Small Alabama Tractor Company Setting Up Shop in Cuba

First American firm since Castro's revolution
By Newser Editors and Wire Services
Posted Feb 15, 2016 9:22 AM CST
Small Alabama Tractor Company Setting Up Shop in Cuba
Saul Berenthal, a partner in the tractor company, poses for a portrait in his office in Raleigh, NC.   (Gerry Broome)

The Obama administration has approved the first US factory in Cuba in more than half a century: A two-man company from Alabama received the green light to build a plant to assemble small tractors for private farmers there, reports the AP. The Treasury Department last week notified partners Horace Clemmons and Saul Berenthal that they can legally build tractors and other heavy equipment in a special economic zone started by the Cuban government to attract foreign investment. Cuban officials already have publicly and enthusiastically endorsed the project. The partners said they expect to be building tractors in Cuba by the first quarter of 2017 and plan to churn out as many as 1,000 a year.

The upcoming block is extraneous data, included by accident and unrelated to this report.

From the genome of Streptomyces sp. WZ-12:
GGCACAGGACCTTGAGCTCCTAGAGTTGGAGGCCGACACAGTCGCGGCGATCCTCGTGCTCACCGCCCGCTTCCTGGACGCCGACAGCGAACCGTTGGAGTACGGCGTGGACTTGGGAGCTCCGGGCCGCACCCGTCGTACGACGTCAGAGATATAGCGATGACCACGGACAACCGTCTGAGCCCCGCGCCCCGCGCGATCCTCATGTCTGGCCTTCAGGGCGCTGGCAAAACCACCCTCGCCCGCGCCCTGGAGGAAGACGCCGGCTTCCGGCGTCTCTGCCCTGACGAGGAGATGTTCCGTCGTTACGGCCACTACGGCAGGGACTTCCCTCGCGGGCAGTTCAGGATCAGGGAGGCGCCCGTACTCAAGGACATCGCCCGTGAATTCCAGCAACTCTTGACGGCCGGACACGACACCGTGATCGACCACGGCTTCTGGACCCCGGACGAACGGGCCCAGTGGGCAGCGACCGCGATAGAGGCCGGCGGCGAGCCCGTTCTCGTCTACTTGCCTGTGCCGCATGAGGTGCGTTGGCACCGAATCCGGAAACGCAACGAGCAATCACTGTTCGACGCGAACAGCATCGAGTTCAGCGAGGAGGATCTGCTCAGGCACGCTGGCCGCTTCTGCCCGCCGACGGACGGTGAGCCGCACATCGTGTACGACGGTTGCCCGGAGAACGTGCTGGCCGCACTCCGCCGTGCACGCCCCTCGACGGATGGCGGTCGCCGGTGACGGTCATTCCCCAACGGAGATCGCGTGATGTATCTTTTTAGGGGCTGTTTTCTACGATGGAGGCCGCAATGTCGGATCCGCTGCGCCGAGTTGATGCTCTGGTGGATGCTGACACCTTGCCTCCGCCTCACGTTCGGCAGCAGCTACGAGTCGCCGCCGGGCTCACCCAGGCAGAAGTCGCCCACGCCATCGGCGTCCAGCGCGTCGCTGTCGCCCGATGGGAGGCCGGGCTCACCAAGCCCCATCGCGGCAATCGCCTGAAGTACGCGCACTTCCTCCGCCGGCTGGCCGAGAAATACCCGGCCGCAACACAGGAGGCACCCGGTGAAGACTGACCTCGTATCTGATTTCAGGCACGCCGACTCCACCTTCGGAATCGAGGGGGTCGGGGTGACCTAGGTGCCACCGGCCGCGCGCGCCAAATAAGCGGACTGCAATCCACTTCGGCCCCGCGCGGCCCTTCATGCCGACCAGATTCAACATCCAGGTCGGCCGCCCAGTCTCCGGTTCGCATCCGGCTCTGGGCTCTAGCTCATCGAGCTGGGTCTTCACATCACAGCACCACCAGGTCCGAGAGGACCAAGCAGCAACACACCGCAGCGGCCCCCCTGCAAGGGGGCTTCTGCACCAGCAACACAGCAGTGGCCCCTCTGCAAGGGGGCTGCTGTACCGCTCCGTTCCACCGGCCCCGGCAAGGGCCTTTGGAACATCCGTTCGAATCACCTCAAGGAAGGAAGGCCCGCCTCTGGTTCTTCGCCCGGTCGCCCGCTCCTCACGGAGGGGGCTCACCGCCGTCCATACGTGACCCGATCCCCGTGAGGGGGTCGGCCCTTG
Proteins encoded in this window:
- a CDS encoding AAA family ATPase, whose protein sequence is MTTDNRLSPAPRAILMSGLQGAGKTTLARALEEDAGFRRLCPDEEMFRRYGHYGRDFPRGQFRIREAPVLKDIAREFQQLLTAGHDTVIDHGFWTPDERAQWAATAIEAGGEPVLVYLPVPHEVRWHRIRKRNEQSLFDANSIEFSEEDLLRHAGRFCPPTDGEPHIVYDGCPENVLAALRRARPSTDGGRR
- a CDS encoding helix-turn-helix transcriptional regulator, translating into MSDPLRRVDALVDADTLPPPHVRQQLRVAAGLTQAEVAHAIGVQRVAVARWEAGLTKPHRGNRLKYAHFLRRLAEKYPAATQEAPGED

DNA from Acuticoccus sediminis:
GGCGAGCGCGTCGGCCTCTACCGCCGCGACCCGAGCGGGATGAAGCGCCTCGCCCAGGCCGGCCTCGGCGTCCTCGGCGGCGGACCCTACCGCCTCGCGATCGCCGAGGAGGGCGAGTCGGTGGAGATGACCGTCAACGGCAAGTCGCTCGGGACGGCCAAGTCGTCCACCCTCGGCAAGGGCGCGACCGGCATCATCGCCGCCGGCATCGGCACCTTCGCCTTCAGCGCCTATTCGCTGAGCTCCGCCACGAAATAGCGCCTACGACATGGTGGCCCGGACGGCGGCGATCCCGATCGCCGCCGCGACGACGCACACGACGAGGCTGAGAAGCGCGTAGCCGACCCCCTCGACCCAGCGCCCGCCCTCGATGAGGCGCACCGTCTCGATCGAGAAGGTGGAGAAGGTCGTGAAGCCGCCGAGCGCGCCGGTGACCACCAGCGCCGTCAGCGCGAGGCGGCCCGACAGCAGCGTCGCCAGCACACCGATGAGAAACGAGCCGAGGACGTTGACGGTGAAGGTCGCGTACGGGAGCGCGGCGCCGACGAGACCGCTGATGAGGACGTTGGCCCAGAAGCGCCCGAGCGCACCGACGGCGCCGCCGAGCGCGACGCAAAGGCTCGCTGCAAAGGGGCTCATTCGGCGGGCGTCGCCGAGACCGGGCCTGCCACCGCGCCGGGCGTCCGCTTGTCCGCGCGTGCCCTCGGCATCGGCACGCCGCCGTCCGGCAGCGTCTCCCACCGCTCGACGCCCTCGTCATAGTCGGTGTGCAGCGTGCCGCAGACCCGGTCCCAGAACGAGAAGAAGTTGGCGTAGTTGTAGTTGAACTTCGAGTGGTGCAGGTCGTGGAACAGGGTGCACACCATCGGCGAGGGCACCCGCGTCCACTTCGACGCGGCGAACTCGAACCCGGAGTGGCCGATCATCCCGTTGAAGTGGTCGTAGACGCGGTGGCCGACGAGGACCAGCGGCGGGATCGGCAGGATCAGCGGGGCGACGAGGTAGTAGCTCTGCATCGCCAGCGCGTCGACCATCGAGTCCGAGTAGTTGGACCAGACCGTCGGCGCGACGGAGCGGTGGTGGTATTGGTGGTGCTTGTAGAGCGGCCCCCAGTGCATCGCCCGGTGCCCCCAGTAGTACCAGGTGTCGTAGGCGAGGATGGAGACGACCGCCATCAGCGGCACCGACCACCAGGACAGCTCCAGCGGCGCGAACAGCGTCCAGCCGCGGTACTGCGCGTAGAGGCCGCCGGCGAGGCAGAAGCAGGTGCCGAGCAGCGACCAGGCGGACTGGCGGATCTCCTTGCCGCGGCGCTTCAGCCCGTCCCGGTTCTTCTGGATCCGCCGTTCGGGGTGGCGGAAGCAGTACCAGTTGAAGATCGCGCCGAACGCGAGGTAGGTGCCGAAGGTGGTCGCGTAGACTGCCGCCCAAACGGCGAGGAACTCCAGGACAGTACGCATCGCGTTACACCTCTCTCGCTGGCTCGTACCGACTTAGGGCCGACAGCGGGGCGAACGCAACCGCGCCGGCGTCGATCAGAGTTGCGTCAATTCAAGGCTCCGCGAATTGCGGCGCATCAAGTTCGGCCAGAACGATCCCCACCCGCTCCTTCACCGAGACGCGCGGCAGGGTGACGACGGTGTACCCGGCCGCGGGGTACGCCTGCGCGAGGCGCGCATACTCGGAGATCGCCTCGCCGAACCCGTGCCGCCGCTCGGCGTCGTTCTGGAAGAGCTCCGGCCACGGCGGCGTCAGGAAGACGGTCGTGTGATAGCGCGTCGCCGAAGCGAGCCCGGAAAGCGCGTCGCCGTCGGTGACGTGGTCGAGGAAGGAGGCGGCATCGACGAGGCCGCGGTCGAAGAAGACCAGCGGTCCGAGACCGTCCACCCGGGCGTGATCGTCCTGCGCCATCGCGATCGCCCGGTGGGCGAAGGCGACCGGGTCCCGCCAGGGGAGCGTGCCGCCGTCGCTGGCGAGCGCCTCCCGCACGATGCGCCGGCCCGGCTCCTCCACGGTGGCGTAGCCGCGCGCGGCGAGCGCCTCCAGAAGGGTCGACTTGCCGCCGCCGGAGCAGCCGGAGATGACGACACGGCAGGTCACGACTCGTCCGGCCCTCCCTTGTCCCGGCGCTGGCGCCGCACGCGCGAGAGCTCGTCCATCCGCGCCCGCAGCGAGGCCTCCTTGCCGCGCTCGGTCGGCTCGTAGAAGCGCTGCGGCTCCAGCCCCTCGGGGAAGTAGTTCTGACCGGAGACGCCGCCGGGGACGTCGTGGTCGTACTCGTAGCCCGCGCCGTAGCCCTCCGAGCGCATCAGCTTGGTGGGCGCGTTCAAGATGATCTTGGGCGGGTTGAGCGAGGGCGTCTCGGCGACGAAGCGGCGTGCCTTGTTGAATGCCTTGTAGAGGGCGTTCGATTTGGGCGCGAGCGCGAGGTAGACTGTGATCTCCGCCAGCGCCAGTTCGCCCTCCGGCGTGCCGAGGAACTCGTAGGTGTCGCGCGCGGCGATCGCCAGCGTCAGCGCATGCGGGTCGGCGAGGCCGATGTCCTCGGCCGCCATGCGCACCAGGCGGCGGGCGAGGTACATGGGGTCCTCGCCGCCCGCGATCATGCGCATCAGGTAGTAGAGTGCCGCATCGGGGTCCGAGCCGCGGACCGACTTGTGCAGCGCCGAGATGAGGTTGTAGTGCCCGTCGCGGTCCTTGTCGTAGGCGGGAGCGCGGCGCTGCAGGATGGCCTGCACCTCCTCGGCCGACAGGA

"Everybody wants to go to Cuba to sell something and that's not what we're trying to do," says Clemmons. Instead, he said, the company asked, "How do we help Cuba solve the problems that they consider are the most important?" The $5 million to $10 million plant will be the first significant US business investment on Cuban soil since Fidel Castro took power in 1959 and nationalized billions of dollars of US corporate and private property. Clemmons and Berenthal are former IBM engineers who went into business together decades ago. Their company is called Cleber. (More Cuba stories.)

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